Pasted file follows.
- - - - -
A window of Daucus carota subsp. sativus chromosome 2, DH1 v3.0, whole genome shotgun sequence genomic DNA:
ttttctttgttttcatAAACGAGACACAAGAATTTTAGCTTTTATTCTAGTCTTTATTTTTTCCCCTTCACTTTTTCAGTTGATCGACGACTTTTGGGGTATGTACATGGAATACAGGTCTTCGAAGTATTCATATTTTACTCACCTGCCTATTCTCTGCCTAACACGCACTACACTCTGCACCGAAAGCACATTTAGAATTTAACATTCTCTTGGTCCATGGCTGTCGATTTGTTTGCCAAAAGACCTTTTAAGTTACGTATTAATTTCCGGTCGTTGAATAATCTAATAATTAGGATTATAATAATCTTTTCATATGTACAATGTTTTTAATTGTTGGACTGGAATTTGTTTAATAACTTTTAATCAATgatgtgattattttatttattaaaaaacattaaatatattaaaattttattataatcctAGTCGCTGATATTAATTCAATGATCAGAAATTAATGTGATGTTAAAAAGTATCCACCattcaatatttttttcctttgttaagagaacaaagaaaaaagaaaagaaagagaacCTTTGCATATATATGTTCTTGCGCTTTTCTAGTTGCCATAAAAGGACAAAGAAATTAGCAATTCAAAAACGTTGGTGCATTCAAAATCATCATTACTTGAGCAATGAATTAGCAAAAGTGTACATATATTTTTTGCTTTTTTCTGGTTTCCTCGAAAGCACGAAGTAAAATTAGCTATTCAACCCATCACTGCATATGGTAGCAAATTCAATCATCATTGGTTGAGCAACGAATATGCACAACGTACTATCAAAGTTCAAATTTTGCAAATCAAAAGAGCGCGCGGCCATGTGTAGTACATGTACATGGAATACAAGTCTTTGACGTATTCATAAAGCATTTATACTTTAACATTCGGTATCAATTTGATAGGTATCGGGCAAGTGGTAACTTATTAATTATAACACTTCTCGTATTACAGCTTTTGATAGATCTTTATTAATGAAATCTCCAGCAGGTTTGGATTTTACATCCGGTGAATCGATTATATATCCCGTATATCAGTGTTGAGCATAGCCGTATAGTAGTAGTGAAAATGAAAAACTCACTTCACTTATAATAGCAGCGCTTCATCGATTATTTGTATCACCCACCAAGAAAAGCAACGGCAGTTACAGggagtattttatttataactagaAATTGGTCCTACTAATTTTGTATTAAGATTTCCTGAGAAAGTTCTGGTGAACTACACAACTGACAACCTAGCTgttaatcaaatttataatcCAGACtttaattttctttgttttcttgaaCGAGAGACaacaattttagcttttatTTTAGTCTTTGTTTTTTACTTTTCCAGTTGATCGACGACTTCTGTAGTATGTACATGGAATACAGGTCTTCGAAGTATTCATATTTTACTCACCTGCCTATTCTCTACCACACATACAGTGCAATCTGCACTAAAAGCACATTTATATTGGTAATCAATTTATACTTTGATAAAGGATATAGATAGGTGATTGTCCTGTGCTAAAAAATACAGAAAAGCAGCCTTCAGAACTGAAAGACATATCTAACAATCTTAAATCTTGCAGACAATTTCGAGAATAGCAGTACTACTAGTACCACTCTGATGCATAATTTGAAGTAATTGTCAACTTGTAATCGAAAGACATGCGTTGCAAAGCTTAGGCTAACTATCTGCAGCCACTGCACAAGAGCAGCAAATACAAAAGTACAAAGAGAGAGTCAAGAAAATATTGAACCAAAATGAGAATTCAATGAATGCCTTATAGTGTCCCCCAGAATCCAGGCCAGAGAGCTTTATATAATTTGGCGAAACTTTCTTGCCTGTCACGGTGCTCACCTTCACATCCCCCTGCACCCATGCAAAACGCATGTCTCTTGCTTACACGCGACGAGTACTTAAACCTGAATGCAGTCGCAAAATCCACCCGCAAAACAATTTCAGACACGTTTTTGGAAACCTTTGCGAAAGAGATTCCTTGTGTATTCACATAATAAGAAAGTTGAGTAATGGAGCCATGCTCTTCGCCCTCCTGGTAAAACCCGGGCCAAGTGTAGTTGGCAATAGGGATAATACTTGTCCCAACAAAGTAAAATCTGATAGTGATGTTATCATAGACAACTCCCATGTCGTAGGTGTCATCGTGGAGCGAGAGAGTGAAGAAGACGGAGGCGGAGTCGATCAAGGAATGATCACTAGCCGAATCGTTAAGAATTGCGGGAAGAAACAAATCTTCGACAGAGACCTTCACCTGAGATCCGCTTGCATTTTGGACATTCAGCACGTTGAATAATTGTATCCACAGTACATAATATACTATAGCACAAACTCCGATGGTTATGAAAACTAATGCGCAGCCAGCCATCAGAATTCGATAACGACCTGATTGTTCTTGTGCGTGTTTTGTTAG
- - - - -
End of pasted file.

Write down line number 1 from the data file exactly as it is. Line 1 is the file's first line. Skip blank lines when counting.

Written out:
A window of Daucus carota subsp. sativus chromosome 2, DH1 v3.0, whole genome shotgun sequence genomic DNA: